Skip to comments.Superman's memory crystals may become reality in computers (rewritable crystals?)
Posted on 08/20/2011 8:48:14 PM PDT by TigerLikesRooster
Superman's memory crystals may become reality in computers
Computers may soon be saving their data onto hard drives made of glass following research by British scientists who have developed a way of storing information similar to the "memory crystals" seen in the Superman films.
By Richard Gray, Science Correspondent
9:45AM BST 14 Aug 2011
Researchers at Southampton University used lasers to rearrange the atoms in pieces of glass, turning it into new type of computer memory.
They claim the glass memory is far more stable and resilient than current types of hard-drive memory, which have a limited lifespan of a couple of decades and are vulnerable to damage from high temperatures and moisture.
The glass memory can withstand temperatures of up to 1,800 degrees F, is unaffected by water and can last for thousands of years without losing information.
Information can be written, wiped and rewritten into the molecular structure of the glass using a laser, the scientists claim.
The process changes the way light travels through the glass, creating whirlpools of polarised light that can then be read in much the same way as data in optical fibres.
(Excerpt) Read more at telegraph.co.uk ...
Pyramids have stood for thousands of years, but knowledge and information had no equivalent so far. Maybe this may change it if it is indeed the real deal. Of course, we need to set it to read-only mode.
Also probably EMP resistant..
How did they confirm this? ;-P
This thread is pertinent to your interests.
>How did they confirm this?
The same way they figured out that global warming will kill mankind in the next 5 years....5 years ago.
What happens if someone drops it...WHOOPS?!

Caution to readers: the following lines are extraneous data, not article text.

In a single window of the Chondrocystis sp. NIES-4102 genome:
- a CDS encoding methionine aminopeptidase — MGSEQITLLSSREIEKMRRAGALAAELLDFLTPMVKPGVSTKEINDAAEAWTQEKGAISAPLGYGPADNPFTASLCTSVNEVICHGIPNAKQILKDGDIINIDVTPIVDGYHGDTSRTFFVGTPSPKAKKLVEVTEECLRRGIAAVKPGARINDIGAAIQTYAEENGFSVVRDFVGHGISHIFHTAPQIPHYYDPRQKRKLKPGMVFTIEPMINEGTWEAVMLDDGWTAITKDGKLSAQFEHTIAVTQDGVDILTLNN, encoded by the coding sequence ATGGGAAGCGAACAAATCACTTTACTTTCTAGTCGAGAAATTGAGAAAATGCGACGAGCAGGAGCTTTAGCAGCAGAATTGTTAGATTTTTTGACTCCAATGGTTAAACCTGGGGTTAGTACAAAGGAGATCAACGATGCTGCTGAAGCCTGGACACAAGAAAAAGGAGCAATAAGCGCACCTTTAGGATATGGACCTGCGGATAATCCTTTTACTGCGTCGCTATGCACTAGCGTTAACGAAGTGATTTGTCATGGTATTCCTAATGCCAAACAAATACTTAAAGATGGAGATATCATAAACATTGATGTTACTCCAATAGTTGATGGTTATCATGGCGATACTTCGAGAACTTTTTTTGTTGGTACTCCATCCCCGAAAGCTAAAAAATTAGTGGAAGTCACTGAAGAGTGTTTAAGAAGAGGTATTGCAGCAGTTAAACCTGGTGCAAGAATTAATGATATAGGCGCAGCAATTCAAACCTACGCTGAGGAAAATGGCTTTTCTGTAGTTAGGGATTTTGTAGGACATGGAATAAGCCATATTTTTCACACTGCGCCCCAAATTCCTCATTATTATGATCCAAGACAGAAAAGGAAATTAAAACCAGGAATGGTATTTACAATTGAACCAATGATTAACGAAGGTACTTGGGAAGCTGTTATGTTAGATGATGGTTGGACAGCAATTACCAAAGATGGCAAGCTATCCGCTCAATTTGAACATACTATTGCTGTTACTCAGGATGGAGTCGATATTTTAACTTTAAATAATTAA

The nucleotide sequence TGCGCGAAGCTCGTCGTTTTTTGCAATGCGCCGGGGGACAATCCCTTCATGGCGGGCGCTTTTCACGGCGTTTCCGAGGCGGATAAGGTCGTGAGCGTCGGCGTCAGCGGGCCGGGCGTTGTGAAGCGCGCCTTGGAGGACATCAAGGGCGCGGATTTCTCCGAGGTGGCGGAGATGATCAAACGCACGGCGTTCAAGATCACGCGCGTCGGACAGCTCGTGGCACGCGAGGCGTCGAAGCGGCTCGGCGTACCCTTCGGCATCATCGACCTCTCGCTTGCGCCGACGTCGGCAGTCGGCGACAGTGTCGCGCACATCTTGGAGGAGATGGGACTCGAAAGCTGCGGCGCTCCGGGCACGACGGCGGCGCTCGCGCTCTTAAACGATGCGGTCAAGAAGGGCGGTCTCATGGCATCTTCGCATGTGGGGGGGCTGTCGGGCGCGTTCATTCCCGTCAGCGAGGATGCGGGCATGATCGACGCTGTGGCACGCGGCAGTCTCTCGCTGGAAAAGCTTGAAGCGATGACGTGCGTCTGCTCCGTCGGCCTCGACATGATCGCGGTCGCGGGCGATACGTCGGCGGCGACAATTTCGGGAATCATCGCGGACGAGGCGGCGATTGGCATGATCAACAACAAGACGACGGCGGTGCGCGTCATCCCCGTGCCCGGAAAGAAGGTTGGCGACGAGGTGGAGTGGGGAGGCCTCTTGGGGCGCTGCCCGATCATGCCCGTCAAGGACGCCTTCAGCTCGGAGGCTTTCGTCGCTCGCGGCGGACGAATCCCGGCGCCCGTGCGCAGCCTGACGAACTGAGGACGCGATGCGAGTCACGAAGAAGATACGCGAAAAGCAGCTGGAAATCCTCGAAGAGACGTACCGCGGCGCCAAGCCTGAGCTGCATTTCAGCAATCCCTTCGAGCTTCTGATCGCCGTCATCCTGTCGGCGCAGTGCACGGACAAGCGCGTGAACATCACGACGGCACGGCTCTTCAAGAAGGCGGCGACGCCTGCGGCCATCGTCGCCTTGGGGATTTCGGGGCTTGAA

Daisy, Daisy, give me your answer....
Yes, but can it withstand being thrown at an iceberg at the North Pole and pop up with a hologram of Brando?
I think that we'll find a way to preserve information. But what is really in more jeopardy is human life as we know it. Humans are fragile creatures. We will likely be extinct at some point while our "information" lives on. Perhaps for other inelligent creatures that emerge millions of years from now.
I hwve heard that only about 5% of the materials in the great Alexandria library have come down to us. Among those lost are the dialogues of Aristotle. More to the point, more than half the old movies are already gone. Not much reason to think that they in their present formats will be available in a while.
Excerpt: “Record Keeper quartz crystals have tiny triangular shapes embedded or raised on the surface. Sometimes theres just one and sometimes the crystal is covered with them. Some are outlined with repetitive shapes making a chevron pattern. Just as the name implies, record keepers store ancient wisdom. “
I have seen many natural crystals with these triangular chevron shapes - very hard to see. Most people never do as you must look for them. They are on the facets that make up the point - to be seen, you must angle the surface to light just right. They are barely discernible, but they are there on may natural crystals.
our radios started out with cystals.
According to the evolutionists, intelligence is just an acciderntal thing. Maybe not?
I'm with you.
I've recently taken an interest in the Roman Republic/Empire and those guys had no shortage of scribes, poets, bureaucrats, secretaries, shorthand....you name it, they wrote it down.
But they wrote much of it on wax tablets and then you have fire, earthquakes, political re-writing/wholesale erasures etc. and, of course, just the general mindless destruction by the Vandals and other invaders.
It's funny when you find out that the best source for Caesar is Caesar himself from his war dispatches (that he later collected into a book that became a Roman bestseller).
That man knew how to promote himself!
Of course. That's because the Moslems sacked the city and burned the library. That's another way they've "enriched our culture."
And we thought the Rosetta Stone was hard to crack! We'd better hope our civilization survives because I don't really see any post-apocalyptic monkey-man descendants of ours kicking up a chunk of crystal memory in the ancient rubble of New York City and saying to his buddy, "Hey, Og, let's see if we can find a message from our ancient ancestors stored at the molecular level in this piece of glass."
The computer you are using would not work, without a crystal. It provides the timing signal that is necessary for the hardware and software to work.